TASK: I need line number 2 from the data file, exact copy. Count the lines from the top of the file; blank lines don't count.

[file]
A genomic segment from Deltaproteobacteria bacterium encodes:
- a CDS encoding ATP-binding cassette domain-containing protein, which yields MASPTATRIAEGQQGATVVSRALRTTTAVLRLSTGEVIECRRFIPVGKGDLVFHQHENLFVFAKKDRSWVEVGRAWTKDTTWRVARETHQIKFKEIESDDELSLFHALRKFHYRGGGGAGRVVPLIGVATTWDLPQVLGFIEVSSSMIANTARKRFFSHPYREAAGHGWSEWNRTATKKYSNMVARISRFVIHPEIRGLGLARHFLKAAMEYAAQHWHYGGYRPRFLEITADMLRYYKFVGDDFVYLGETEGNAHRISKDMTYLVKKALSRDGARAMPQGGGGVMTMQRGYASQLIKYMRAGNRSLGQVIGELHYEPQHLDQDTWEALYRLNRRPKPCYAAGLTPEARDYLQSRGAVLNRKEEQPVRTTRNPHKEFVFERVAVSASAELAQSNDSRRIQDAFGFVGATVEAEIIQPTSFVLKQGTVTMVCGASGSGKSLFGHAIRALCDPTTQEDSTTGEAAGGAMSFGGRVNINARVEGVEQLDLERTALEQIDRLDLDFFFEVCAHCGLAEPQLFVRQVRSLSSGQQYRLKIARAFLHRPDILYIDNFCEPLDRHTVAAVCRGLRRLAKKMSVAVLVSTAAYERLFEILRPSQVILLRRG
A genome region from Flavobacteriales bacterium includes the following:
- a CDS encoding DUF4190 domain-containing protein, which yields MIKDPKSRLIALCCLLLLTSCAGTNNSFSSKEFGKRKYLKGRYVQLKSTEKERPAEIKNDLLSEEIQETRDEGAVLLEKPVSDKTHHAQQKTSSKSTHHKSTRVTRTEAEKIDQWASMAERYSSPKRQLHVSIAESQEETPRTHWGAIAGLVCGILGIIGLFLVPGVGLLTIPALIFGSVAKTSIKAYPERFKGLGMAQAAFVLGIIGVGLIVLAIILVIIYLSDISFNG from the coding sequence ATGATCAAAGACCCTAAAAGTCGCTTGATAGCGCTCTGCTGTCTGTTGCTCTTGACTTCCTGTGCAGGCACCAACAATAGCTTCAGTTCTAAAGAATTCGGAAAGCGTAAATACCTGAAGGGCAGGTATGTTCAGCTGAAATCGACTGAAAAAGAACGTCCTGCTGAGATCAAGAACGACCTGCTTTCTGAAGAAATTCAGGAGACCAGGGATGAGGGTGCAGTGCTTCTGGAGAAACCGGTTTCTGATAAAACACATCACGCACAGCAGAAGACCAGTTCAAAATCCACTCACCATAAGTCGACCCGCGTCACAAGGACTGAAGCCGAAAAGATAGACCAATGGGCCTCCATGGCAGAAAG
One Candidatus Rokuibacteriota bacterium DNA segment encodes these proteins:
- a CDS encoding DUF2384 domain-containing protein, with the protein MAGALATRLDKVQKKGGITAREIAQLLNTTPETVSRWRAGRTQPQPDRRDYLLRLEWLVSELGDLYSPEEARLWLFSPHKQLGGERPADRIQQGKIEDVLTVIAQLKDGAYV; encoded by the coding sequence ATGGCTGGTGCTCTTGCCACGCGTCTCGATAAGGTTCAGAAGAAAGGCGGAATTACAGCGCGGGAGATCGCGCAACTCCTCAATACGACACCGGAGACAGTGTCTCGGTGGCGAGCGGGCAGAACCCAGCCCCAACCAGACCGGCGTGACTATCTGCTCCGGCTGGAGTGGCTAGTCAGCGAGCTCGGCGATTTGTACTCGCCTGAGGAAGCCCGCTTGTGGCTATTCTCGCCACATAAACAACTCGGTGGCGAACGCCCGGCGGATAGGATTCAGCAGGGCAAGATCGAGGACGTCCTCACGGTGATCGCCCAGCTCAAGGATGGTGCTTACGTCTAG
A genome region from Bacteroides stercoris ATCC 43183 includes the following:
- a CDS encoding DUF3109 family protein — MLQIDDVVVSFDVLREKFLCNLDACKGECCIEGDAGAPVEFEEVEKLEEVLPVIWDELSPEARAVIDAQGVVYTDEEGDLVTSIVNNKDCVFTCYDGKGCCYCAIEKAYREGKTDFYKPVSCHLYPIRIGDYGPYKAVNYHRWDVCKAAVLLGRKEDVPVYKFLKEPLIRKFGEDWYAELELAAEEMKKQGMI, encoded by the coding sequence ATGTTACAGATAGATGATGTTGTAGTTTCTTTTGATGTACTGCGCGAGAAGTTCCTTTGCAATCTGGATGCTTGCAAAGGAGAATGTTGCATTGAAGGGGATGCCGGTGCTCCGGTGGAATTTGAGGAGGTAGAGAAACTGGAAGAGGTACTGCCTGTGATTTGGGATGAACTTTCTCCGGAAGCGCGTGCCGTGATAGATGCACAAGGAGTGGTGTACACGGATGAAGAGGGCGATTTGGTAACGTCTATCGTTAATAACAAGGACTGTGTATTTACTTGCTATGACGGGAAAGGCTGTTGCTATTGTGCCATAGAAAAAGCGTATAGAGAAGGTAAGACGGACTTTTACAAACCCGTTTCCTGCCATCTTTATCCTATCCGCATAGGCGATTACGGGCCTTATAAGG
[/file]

- a CDS encoding ATP-binding cassette domain-containing protein, which yields MASPTATRIAEGQQGATVVSRALRTTTAVLRLSTGEVIECRRFIPVGKGDLVFHQHENLFVFAKKDRSWVEVGRAWTKDTTWRVARETHQIKFKEIESDDELSLFHALRKFHYRGGGGAGRVVPLIGVATTWDLPQVLGFIEVSSSMIANTARKRFFSHPYREAAGHGWSEWNRTATKKYSNMVARISRFVIHPEIRGLGLARHFLKAAMEYAAQHWHYGGYRPRFLEITADMLRYYKFVGDDFVYLGETEGNAHRISKDMTYLVKKALSRDGARAMPQGGGGVMTMQRGYASQLIKYMRAGNRSLGQVIGELHYEPQHLDQDTWEALYRLNRRPKPCYAAGLTPEARDYLQSRGAVLNRKEEQPVRTTRNPHKEFVFERVAVSASAELAQSNDSRRIQDAFGFVGATVEAEIIQPTSFVLKQGTVTMVCGASGSGKSLFGHAIRALCDPTTQEDSTTGEAAGGAMSFGGRVNINARVEGVEQLDLERTALEQIDRLDLDFFFEVCAHCGLAEPQLFVRQVRSLSSGQQYRLKIARAFLHRPDILYIDNFCEPLDRHTVAAVCRGLRRLAKKMSVAVLVSTAAYERLFEILRPSQVILLRRG